Lowering thrust-bearing temperature is particularly crucial in rotating-compressor and turbine designs where designers do not know the exact net thrust on the bearings.

Designers can apply a number of cooling factors to the four common types of thrust bearings — flat land, step, tapered land, and pivoted pad. We looked at the magnitude of cooling for each technique using 5 and 10-in.-OD bearings of each type. In all cases, we assumed the bearings were running at 1,800 rpm and had a 2:1 OD:ID ratio. For more-detailed explanations of our calculations, refer to the references listed under Resources.

Under these conditions, we expect laminar oil films to form. Films start to become turbulent when the local Reynolds number in the oil film reaches 1,000 to 1,200, usually when center-line surface velocities are 10,000 to 15,000 fpm.

Process engineers typically monitor thrust-bearing mean temperature by measuring the temperature of oil draining from the unit. For critical thrust bearings, maximum temperature is often measured with a thermocouple or resistance temperature detector embedded just under the bearing surface at the 75/75 location: 75% circumferentially beyond the leading edge of a bearing segment and 75% radially outward from its inside diameter. The difference between oil-feed temperature and the reading at this 75/75 location is commonly about twice the mean temperature rise for the bearing system.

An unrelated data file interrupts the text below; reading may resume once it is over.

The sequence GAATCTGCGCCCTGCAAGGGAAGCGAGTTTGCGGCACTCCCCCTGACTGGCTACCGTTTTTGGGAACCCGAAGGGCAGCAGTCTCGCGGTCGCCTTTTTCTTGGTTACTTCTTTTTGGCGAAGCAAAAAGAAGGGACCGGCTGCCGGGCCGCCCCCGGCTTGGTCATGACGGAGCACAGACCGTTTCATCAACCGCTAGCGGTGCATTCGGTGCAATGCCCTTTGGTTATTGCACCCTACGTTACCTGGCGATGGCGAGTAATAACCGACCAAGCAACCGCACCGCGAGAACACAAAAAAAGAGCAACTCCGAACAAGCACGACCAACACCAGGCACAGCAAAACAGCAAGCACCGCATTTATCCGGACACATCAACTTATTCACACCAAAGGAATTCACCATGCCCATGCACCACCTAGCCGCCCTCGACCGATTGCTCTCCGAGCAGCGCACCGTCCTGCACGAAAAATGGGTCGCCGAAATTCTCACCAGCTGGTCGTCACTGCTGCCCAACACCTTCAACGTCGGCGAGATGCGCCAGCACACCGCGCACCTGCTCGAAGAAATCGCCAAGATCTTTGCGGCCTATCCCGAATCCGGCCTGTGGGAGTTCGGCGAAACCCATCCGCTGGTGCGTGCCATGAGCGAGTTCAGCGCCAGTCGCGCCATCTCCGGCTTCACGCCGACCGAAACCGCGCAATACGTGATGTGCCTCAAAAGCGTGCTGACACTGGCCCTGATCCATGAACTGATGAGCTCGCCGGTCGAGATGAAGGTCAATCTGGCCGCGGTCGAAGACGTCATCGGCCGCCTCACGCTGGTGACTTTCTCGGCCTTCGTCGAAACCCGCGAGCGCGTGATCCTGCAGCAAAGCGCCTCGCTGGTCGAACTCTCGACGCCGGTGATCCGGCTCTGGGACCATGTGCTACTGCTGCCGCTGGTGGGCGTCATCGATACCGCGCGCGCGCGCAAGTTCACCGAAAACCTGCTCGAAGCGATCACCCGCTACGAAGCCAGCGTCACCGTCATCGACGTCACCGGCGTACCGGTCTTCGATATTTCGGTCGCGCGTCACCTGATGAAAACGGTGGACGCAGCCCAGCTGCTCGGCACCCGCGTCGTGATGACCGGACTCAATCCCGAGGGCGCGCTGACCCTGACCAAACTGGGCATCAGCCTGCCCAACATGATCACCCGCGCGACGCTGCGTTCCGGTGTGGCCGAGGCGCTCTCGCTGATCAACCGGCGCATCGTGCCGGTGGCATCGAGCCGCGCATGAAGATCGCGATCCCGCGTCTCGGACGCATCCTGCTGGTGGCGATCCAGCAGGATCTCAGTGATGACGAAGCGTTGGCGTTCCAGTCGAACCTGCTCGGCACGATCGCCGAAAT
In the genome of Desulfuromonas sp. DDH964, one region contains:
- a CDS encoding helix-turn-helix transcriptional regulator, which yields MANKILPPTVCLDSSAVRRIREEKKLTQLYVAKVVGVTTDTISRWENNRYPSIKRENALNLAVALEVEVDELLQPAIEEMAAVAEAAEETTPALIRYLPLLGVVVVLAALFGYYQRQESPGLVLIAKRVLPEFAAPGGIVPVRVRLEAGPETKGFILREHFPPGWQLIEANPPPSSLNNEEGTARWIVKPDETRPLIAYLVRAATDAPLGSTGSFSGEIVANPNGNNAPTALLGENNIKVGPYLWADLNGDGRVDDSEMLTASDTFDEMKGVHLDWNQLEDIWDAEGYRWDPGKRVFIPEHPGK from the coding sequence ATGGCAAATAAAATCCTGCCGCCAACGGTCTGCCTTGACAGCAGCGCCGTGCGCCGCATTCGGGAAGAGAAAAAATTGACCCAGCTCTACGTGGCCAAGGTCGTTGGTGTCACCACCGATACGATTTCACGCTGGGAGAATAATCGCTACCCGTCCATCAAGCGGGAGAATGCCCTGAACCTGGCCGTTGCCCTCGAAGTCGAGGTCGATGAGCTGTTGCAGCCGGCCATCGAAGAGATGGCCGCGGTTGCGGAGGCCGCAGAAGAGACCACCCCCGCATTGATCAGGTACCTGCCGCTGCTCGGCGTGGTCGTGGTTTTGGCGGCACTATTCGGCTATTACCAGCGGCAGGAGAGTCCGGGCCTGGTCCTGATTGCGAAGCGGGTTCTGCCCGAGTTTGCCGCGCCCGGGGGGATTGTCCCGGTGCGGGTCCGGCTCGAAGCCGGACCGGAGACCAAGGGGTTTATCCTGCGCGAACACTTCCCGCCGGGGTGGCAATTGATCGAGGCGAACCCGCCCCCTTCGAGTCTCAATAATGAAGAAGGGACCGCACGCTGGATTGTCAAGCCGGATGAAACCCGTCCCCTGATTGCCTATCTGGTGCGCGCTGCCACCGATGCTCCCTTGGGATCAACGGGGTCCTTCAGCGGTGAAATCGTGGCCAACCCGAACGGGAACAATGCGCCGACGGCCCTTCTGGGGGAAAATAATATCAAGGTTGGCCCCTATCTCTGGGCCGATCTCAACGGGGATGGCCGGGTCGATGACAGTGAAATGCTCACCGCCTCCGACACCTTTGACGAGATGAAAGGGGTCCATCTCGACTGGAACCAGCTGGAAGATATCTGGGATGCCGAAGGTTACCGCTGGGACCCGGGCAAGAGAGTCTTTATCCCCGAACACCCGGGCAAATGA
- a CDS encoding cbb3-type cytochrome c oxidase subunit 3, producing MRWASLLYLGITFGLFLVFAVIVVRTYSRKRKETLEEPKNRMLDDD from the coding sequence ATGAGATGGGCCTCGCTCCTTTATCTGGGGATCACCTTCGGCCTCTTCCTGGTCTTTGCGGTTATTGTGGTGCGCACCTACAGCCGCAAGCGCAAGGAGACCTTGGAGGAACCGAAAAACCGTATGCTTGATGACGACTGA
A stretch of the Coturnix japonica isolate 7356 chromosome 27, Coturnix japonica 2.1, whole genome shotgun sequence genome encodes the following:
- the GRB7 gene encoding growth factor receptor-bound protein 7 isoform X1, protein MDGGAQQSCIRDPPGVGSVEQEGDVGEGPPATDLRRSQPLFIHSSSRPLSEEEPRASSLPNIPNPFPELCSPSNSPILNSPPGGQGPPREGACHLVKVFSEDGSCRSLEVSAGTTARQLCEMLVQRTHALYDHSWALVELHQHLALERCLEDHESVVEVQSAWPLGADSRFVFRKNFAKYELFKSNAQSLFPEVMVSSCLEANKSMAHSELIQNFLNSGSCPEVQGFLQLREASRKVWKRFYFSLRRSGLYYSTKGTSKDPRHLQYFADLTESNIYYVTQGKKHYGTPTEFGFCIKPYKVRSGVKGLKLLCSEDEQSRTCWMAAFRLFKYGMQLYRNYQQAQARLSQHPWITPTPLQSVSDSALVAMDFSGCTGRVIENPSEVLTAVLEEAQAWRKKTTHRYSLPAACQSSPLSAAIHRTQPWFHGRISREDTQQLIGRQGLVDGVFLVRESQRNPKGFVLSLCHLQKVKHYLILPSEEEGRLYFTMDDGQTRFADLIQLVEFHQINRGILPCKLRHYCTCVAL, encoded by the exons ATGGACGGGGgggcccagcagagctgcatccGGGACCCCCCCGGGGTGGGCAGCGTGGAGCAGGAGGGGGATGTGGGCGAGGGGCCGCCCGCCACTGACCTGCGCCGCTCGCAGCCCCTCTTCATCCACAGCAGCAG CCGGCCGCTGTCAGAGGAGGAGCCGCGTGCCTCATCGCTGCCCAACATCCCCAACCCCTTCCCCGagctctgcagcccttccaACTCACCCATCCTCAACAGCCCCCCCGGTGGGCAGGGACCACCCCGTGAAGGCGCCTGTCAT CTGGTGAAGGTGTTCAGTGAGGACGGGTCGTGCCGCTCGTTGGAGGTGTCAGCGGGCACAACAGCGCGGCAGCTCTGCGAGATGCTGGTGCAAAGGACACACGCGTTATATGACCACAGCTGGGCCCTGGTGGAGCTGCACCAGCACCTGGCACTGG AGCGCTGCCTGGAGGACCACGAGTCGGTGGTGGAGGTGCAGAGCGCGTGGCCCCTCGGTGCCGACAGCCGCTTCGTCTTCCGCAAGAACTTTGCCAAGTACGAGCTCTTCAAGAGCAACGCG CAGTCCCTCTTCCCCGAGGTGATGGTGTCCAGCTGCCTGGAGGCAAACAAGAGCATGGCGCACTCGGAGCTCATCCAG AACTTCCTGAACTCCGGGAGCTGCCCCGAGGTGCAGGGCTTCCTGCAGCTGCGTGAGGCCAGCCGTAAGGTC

Keeping it cool
So how do designers minimize temperature rise? In thrust bearings, as in most bearing designs, the two basic ways to cool the units and cut effective running temperature are to increase oil-flow rate and reduce bearing friction.